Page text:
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Buenos Aires

February 18th: Buenos Aires

What a beautiful City Buenos Aires is. We arrived in port late of course, due to various kerfuffles in the Rio De La Plata shipping lanes. The poor officers on board responsible for shore tours spent frantic hours reorganising schedules and had a hectic morning. More credit to them, everything worked out happily for us tourists in the end.

Buenos Aires is one of the most beautiful cities I’ve ever been in. The architecture is in a grand European Belle-Epoque style. There are turrets, wrought iron balconies and sloping slate roofs everywhere. Beautiful public art is on every corner – the statues, the murals and the public parks and open areas are lovely. The Avenues are wide, and well planted with plane trees, the smaller, narrow roads are quirky, picturesque and hint at exotic possibilities around far corners. I had to forcibly restrain myself from singing choruses from Evita, a tendency not helped by a soloist at the tango show we viewed singing ‘Don’t cry for me,” during her performance. And of course, we’ve now visited Evita’s mausoleum.

Truly, this is a city I will want to come back to.

Inez, of Maybe leather, who sold me my Argentinian leather hat today, assured Cavan and me that a minimum of fifteen days was needed to reconnoitre the city. I believe her. This is a city to relish, with all it’s different flavours and diversity. For example, I had no idea how important and dominant the Italian influence had been on the Portenos.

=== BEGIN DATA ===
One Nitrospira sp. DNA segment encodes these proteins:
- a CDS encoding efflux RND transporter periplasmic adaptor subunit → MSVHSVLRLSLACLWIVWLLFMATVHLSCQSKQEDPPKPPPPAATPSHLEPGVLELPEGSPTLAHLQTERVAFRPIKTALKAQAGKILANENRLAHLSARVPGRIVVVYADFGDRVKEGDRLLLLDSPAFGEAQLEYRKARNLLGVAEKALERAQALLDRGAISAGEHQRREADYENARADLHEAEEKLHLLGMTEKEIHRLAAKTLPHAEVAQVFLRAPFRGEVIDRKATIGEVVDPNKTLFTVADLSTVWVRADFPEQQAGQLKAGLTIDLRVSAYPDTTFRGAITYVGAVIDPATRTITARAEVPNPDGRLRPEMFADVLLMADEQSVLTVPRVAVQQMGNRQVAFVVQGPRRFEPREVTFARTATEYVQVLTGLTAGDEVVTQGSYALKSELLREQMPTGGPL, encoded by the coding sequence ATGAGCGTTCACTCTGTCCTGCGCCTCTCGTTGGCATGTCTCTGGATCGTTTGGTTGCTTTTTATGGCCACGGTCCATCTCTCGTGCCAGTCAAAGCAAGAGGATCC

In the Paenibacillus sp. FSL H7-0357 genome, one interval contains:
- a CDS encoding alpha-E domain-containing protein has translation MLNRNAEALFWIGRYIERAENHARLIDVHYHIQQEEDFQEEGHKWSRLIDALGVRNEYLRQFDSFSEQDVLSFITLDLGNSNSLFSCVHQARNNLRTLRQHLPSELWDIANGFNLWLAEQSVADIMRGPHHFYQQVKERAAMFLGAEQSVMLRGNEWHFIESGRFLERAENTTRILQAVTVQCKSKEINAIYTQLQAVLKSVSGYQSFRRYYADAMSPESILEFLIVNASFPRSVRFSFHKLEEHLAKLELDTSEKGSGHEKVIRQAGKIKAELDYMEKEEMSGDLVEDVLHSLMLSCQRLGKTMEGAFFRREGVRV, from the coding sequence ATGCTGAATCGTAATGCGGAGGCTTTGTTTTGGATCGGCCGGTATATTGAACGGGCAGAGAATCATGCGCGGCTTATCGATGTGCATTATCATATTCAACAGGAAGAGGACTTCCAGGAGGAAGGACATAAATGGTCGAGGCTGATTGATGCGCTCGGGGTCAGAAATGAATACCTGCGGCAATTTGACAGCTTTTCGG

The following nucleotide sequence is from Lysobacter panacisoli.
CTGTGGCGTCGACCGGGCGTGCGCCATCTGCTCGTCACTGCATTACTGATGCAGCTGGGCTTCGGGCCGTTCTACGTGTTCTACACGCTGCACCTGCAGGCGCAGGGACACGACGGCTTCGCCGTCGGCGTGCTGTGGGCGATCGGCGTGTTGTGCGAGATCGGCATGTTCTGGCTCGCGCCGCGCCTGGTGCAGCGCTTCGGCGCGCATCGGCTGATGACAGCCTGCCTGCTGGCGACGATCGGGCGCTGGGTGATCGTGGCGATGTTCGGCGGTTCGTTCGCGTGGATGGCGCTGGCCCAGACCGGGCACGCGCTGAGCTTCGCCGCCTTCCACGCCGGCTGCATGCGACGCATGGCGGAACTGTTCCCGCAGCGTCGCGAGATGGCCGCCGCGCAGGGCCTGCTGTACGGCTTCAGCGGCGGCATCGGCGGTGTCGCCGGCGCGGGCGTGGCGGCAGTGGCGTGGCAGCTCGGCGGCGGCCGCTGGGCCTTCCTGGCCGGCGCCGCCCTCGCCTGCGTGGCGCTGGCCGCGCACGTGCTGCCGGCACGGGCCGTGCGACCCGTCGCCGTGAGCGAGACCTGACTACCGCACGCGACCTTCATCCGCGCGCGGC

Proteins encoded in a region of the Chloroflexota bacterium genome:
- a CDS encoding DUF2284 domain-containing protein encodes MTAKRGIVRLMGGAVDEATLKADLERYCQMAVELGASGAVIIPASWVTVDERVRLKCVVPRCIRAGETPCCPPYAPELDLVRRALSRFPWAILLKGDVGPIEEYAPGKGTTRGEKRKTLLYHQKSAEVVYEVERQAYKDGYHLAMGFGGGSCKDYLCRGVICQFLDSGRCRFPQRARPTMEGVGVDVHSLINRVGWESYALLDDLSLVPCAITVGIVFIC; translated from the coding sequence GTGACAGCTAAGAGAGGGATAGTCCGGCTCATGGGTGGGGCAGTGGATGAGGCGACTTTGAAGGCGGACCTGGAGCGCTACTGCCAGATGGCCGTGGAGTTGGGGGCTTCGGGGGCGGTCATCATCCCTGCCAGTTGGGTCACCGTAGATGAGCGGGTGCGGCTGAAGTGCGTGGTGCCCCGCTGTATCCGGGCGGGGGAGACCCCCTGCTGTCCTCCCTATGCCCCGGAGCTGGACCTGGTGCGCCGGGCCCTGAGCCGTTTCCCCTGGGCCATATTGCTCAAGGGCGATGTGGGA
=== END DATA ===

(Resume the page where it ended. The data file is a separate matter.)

Buenos Aires has a wonderful mix of heritages: There is a long, exotic and cosmopolitan history manifest everywhere. Culture of all sorts flower: – from the colourful Carmanita district with its working-class history, to the affluence of the grandees and the European influence on show at the Opera House, the government buildings and wealthy residences. And of course, Diego Maradona is king. His soccer stadium a shrine for all Argentinians.

I’ve drunk mate – which I suspect is far from being the benign herbal tisane they described to me. Let’s just say that my friend Betty and I were giggly, disorientated and rather hysterical for at least two hours after imbibing our first cup of the drink.

I’ve eaten enormous steaks, empanadas and pancakes stuffed with Dulce con leche. My clothes don’t fit, but who cares? I’ve watched the most marvellous displays of tango, shopped the markets, and eaten out in the Plaza, protected by umbrellas from the dangerous heat of the summer sun.

Later today we sail for Rio, but Buenos Aires will take a lot of beating.

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